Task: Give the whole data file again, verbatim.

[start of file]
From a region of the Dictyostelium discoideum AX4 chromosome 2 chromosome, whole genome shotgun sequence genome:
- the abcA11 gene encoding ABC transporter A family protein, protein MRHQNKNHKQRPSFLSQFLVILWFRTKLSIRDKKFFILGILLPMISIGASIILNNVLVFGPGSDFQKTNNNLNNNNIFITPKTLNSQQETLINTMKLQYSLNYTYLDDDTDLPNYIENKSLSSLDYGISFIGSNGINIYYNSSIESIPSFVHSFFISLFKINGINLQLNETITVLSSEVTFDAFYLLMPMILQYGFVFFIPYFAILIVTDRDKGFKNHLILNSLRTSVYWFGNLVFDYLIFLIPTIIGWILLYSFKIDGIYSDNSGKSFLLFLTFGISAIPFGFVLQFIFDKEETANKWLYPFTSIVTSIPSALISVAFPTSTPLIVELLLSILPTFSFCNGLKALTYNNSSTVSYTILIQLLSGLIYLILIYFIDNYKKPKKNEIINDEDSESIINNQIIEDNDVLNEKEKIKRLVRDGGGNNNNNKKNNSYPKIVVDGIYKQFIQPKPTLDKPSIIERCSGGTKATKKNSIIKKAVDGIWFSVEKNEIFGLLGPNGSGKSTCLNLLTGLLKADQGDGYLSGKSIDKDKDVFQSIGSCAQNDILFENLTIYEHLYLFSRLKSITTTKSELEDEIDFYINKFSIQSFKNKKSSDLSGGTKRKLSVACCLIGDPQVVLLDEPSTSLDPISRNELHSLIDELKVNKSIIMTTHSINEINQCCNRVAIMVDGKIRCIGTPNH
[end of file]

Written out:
From a region of the Dictyostelium discoideum AX4 chromosome 2 chromosome, whole genome shotgun sequence genome:
- the abcA11 gene encoding ABC transporter A family protein, protein MRHQNKNHKQRPSFLSQFLVILWFRTKLSIRDKKFFILGILLPMISIGASIILNNVLVFGPGSDFQKTNNNLNNNNIFITPKTLNSQQETLINTMKLQYSLNYTYLDDDTDLPNYIENKSLSSLDYGISFIGSNGINIYYNSSIESIPSFVHSFFISLFKINGINLQLNETITVLSSEVTFDAFYLLMPMILQYGFVFFIPYFAILIVTDRDKGFKNHLILNSLRTSVYWFGNLVFDYLIFLIPTIIGWILLYSFKIDGIYSDNSGKSFLLFLTFGISAIPFGFVLQFIFDKEETANKWLYPFTSIVTSIPSALISVAFPTSTPLIVELLLSILPTFSFCNGLKALTYNNSSTVSYTILIQLLSGLIYLILIYFIDNYKKPKKNEIINDEDSESIINNQIIEDNDVLNEKEKIKRLVRDGGGNNNNNKKNNSYPKIVVDGIYKQFIQPKPTLDKPSIIERCSGGTKATKKNSIIKKAVDGIWFSVEKNEIFGLLGPNGSGKSTCLNLLTGLLKADQGDGYLSGKSIDKDKDVFQSIGSCAQNDILFENLTIYEHLYLFSRLKSITTTKSELEDEIDFYINKFSIQSFKNKKSSDLSGGTKRKLSVACCLIGDPQVVLLDEPSTSLDPISRNELHSLIDELKVNKSIIMTTHSINEINQCCNRVAIMVDGKIRCIGTPNH